Porsche 911 996 Brochure - 1998
Everything we know so far
It was the last week of May 1948 when it rolled out of a small workshop in the Austrian village of Gmund - the realisation of Dr Ferdinand Porsche's dream to build a sports car bearing his own name. The collective wisdom of 50 years' of technological achievement distilled into four wheels and an engine.
It was small, lightweight. Very spartan. And, to some, rather odd looking. But what was most radical about Porsche Number 1 was its engine: set behind the driver's compartment, and displacing just a single liter.
Yet from the very first test drive, it was clear that the engineering ideas of Dr. Porsche and his son Ferry produced a driving experience of the purest sort. Where man and machine became one - the car a lightning rod to the driver's soul.
That original Porsche, Type 365, sparked a legendary line of rear-engined sports cars. A line that continues to this day, the embodiment of the enduring Porsche philosophy of continual improvement. Almost daily, new ideas to make our cars faster and more reliable are conceived. And, just as in 1948, tested the best way we know how - on the racetrack.
Now, 50 years, over 23,000 race wins and more than one million Porsche cars since the original, we celebrate that spring day in Gmund the only way we know how by introducing a new Porsche. A direct result of the process begun with Porsche Number 1. A sports car combining everything we knew then, and everything we've learned since, into one ingeniously effective automobile - the Porsche 996.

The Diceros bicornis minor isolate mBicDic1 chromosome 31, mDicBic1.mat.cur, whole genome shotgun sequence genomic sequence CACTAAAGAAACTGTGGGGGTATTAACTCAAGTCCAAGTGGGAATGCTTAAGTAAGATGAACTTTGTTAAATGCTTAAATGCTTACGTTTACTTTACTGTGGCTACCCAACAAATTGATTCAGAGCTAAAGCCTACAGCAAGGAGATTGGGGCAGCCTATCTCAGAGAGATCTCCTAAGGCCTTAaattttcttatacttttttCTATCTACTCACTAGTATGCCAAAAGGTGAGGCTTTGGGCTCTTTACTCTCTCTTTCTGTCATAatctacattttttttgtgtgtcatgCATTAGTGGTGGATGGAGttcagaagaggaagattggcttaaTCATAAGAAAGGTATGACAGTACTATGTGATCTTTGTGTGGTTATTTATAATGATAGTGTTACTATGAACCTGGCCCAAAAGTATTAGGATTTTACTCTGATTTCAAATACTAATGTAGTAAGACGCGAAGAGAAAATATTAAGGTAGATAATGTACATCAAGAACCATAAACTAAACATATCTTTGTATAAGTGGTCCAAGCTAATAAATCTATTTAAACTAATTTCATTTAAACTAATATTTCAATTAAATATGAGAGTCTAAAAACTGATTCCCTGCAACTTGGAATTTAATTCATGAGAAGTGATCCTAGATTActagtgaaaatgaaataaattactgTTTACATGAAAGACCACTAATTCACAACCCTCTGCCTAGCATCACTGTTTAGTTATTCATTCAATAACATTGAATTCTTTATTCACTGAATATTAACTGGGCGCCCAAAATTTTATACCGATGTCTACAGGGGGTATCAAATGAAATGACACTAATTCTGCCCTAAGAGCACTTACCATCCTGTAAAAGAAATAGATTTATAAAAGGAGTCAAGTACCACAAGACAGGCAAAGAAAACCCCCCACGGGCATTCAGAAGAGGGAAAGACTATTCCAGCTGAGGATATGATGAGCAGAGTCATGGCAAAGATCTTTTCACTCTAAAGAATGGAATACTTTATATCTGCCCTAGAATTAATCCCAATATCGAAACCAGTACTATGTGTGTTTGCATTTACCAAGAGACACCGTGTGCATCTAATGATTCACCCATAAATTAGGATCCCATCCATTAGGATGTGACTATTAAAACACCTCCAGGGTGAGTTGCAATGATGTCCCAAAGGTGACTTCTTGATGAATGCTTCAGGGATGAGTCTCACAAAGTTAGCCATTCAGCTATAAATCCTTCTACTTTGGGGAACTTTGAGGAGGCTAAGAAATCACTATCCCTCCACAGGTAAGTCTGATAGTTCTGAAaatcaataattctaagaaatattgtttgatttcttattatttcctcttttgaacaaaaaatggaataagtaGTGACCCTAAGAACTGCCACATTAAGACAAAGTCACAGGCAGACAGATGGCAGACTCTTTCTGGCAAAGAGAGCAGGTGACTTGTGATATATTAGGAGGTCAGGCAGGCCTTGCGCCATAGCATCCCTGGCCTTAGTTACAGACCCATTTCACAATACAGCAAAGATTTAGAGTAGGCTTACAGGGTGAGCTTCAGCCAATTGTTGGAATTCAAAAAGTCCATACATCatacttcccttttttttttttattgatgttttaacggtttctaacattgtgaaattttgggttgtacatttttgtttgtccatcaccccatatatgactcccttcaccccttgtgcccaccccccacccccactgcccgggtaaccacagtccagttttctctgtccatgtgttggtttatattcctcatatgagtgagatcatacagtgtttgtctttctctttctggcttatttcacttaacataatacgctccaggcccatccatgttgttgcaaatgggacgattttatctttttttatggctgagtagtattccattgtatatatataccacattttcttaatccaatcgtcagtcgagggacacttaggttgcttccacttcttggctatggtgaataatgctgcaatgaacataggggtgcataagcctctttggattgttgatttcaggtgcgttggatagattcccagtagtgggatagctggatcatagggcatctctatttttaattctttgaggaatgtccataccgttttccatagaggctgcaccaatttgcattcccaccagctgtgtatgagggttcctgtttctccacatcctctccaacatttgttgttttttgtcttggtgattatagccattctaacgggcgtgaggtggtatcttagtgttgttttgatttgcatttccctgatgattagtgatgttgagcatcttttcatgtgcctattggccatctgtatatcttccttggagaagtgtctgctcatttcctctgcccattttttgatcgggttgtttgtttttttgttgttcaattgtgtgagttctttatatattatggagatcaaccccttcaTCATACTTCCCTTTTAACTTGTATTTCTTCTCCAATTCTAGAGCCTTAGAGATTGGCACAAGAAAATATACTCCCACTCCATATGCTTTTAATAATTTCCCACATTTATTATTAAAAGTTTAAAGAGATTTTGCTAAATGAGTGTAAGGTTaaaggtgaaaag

1998 The Porsche 996
Can a 911 that shares not a single component with its predecessor still be a 911?
Thirty five years after its inception the Porsche 911 is still what it has always been: an uncompromised sports car. each generation has been built to answer the inquisitive minds at Weissach, an 1100 acre think tank where some of the most celebrated automotive engineers pursue the answer to one question: "How can we make it better?" Each has been meticulously crafted at Zuffenhausen, in buildings so revered that they are national monuments protected by law. Now the latest, most revolutionary Porsche 996 911 is here. And with it comes the knowledge gained in our half century long pursuit of excellence - a pursuit that has continually taught us that the best 911 is merely the next one in line. Introducing everything we know...so far.
- Advanced occupant protection.
- Extended service intervals
- Lighter stronger stiffer chassis
- Lower emissions
- Fuel economy
- Quieter cabin
- More shoulder room
- Tighter turning circle
- Improved ergonomics
- Quicker steering
- Lower drag coefficient
- Reduced lift
- Shorter stopping distance
- Surer Handling